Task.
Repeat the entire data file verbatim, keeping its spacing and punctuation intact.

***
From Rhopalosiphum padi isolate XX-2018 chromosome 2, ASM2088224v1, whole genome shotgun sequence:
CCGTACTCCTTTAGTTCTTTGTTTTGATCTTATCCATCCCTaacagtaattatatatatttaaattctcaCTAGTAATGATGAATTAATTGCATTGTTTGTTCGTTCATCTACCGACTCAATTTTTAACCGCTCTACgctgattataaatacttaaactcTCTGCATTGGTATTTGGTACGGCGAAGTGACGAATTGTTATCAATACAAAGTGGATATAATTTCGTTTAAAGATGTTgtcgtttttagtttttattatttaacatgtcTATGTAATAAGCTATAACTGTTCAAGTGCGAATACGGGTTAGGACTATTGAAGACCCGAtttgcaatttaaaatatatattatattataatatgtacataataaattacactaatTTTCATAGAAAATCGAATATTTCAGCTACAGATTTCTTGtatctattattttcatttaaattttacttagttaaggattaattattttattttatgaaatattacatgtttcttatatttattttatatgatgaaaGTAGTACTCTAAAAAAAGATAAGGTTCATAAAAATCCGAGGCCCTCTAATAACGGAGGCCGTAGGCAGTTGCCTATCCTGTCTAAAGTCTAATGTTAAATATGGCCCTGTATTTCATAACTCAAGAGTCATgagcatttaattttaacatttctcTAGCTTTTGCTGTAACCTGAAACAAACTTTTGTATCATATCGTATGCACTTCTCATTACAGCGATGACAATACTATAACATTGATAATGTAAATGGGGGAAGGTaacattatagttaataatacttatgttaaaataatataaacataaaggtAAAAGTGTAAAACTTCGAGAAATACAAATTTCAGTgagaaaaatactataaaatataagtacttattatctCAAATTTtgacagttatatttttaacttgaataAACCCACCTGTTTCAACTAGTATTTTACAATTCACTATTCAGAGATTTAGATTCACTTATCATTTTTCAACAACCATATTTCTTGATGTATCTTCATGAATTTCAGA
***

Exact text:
From Rhopalosiphum padi isolate XX-2018 chromosome 2, ASM2088224v1, whole genome shotgun sequence:
CCGTACTCCTTTAGTTCTTTGTTTTGATCTTATCCATCCCTaacagtaattatatatatttaaattctcaCTAGTAATGATGAATTAATTGCATTGTTTGTTCGTTCATCTACCGACTCAATTTTTAACCGCTCTACgctgattataaatacttaaactcTCTGCATTGGTATTTGGTACGGCGAAGTGACGAATTGTTATCAATACAAAGTGGATATAATTTCGTTTAAAGATGTTgtcgtttttagtttttattatttaacatgtcTATGTAATAAGCTATAACTGTTCAAGTGCGAATACGGGTTAGGACTATTGAAGACCCGAtttgcaatttaaaatatatattatattataatatgtacataataaattacactaatTTTCATAGAAAATCGAATATTTCAGCTACAGATTTCTTGtatctattattttcatttaaattttacttagttaaggattaattattttattttatgaaatattacatgtttcttatatttattttatatgatgaaaGTAGTACTCTAAAAAAAGATAAGGTTCATAAAAATCCGAGGCCCTCTAATAACGGAGGCCGTAGGCAGTTGCCTATCCTGTCTAAAGTCTAATGTTAAATATGGCCCTGTATTTCATAACTCAAGAGTCATgagcatttaattttaacatttctcTAGCTTTTGCTGTAACCTGAAACAAACTTTTGTATCATATCGTATGCACTTCTCATTACAGCGATGACAATACTATAACATTGATAATGTAAATGGGGGAAGGTaacattatagttaataatacttatgttaaaataatataaacataaaggtAAAAGTGTAAAACTTCGAGAAATACAAATTTCAGTgagaaaaatactataaaatataagtacttattatctCAAATTTtgacagttatatttttaacttgaataAACCCACCTGTTTCAACTAGTATTTTACAATTCACTATTCAGAGATTTAGATTCACTTATCATTTTTCAACAACCATATTTCTTGATGTATCTTCATGAATTTCAGA